Richard Epstein  is one of my heroes.
Here’s his letter  published in today’s Wall Street Journal.
David B. Rivkin Jr. and Lee A. Casey paint with too broad a brush in seeking to discredit the litigation brought against the United States during the current war against terror (“Lawfare ,” editorial page, Feb. 23) — in particular, their claim that habeas corpus is an improper form of “lawfare” that wrongly whitewashes legal claims that deserve serious judicial and public attention. Messrs. Rivkin and Casey are right that habeas corpus has never been available to ordinary prisoners of war captured overseas. But they are wrong to give all detainees at Guantanamo Bay the same brush off. Many have insisted that they are not enemy combatants at all, but persons turned over to American authorities for bounties or in family grudges, or, in the case of Ali Saleh Kahlah al- Marri, a lawful alien and citizen of a friendly nation, seized in the U.S. They need to be able to challenge their detention before neutral judges.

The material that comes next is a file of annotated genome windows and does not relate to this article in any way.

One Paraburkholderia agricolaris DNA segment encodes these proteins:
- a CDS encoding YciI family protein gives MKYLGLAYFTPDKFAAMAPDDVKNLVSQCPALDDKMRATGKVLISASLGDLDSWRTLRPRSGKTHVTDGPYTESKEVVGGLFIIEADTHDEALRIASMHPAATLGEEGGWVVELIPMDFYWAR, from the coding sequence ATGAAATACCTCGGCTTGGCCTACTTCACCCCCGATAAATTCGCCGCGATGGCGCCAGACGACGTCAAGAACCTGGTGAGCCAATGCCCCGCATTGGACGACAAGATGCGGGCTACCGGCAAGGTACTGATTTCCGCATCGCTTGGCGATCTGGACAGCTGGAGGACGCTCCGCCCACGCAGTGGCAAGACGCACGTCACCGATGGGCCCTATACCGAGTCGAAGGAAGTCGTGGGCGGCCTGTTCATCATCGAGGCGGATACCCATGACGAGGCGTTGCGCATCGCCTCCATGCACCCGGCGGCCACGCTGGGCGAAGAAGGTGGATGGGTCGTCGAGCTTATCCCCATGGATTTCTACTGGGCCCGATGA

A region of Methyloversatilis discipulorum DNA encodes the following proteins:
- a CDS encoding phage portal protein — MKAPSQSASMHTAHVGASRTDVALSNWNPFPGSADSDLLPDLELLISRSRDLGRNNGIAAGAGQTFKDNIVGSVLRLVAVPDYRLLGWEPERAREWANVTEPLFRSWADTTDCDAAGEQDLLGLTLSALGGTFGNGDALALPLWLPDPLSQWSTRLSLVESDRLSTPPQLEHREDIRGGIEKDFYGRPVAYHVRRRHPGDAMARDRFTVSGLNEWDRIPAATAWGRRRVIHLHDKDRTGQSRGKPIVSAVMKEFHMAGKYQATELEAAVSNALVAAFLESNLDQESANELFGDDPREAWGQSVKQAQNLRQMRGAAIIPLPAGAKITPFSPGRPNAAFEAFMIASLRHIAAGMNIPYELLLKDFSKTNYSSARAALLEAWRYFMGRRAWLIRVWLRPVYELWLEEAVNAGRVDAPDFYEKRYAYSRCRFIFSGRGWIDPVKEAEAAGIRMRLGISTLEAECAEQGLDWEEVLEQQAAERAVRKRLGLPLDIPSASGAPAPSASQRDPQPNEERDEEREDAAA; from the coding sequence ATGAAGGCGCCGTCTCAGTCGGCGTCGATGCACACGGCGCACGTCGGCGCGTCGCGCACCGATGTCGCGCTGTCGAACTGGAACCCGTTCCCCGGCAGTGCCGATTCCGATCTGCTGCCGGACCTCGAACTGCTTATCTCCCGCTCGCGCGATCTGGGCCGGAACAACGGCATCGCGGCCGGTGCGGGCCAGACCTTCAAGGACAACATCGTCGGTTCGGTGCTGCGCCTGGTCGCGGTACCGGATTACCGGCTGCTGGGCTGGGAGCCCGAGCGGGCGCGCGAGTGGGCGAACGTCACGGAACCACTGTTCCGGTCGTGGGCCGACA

Messrs. Rivkin and Casey are also wrong to insist that detainee claims receive a fair hearing under Combatant Status Review Tribunals set up by the 2006 Military Commissions Act. The CSRTs neither do the work of habeas corpus nor satisfy the due process clause, because the MCA prevents detainees from presenting evidence and from having representation by counsel. Opponents of these truncated procedures do not pretend to know of the guilt or innocence of the detainees. But we do insist that using traditional procedures is the only way to get at the truth.
Finally the authors incorrectly disparage the current protests against the administration as yet another left-wing “progressive” movement. Not so. The opponents to the administration’s policy include small-government libertarians like myself who believe Madisonian checks and balances are always needed to guard against government excess. Those of us who take the modern regulatory state to task for its disregard of the principle of checks and balances in economic affairs should not give a free pass to excessive government power when incarcerating innocents is, regrettably, a real possibility.
Conservatives who are leery of the state when it delivers mail and meddles in education fall into an unfathomable inconsistency when they cheer on that same state’s foreign military adventures and its exercise of war powers.